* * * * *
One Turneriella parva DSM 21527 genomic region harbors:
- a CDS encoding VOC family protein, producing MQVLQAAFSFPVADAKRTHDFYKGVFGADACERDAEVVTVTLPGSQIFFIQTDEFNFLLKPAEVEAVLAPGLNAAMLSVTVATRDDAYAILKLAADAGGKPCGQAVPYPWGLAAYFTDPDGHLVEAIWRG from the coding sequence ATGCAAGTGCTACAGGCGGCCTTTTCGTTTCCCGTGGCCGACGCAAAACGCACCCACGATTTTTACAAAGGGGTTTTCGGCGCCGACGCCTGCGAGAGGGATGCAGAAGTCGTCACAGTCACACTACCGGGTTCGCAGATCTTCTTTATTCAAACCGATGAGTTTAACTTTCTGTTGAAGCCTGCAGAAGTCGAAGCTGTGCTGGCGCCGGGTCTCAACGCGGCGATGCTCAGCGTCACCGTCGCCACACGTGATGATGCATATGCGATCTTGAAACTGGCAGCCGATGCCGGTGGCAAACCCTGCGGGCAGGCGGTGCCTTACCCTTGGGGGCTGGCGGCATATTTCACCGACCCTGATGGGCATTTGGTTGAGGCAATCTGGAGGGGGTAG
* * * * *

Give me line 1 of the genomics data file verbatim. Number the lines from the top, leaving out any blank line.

One Turneriella parva DSM 21527 genomic region harbors: